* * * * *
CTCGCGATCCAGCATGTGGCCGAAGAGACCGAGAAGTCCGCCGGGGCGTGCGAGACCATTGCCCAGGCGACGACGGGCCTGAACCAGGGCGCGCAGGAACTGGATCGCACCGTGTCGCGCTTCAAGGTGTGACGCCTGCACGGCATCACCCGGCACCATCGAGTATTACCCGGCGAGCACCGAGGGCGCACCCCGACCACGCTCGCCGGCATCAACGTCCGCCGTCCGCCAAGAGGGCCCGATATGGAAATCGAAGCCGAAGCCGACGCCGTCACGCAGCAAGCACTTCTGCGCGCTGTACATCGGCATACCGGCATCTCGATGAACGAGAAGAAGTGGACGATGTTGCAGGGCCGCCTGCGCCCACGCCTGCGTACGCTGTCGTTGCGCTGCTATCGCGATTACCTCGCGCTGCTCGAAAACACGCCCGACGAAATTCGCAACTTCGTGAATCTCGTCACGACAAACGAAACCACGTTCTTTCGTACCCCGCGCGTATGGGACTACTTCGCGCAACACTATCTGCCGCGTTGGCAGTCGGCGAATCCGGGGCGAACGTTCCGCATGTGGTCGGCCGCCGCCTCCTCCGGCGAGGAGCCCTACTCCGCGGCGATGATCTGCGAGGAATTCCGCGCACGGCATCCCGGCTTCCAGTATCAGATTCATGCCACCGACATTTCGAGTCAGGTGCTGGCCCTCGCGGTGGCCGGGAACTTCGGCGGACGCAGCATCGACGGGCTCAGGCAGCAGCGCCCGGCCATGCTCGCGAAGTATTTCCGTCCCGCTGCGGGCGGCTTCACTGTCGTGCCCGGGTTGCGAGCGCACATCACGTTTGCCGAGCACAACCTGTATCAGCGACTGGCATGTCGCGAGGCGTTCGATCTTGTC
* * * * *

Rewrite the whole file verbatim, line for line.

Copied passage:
CTCGCGATCCAGCATGTGGCCGAAGAGACCGAGAAGTCCGCCGGGGCGTGCGAGACCATTGCCCAGGCGACGACGGGCCTGAACCAGGGCGCGCAGGAACTGGATCGCACCGTGTCGCGCTTCAAGGTGTGACGCCTGCACGGCATCACCCGGCACCATCGAGTATTACCCGGCGAGCACCGAGGGCGCACCCCGACCACGCTCGCCGGCATCAACGTCCGCCGTCCGCCAAGAGGGCCCGATATGGAAATCGAAGCCGAAGCCGACGCCGTCACGCAGCAAGCACTTCTGCGCGCTGTACATCGGCATACCGGCATCTCGATGAACGAGAAGAAGTGGACGATGTTGCAGGGCCGCCTGCGCCCACGCCTGCGTACGCTGTCGTTGCGCTGCTATCGCGATTACCTCGCGCTGCTCGAAAACACGCCCGACGAAATTCGCAACTTCGTGAATCTCGTCACGACAAACGAAACCACGTTCTTTCGTACCCCGCGCGTATGGGACTACTTCGCGCAACACTATCTGCCGCGTTGGCAGTCGGCGAATCCGGGGCGAACGTTCCGCATGTGGTCGGCCGCCGCCTCCTCCGGCGAGGAGCCCTACTCCGCGGCGATGATCTGCGAGGAATTCCGCGCACGGCATCCCGGCTTCCAGTATCAGATTCATGCCACCGACATTTCGAGTCAGGTGCTGGCCCTCGCGGTGGCCGGGAACTTCGGCGGACGCAGCATCGACGGGCTCAGGCAGCAGCGCCCGGCCATGCTCGCGAAGTATTTCCGTCCCGCTGCGGGCGGCTTCACTGTCGTGCCCGGGTTGCGAGCGCACATCACGTTTGCCGAGCACAACCTGTATCAGCGACTGGCATGTCGCGAGGCGTTCGATCTTGTC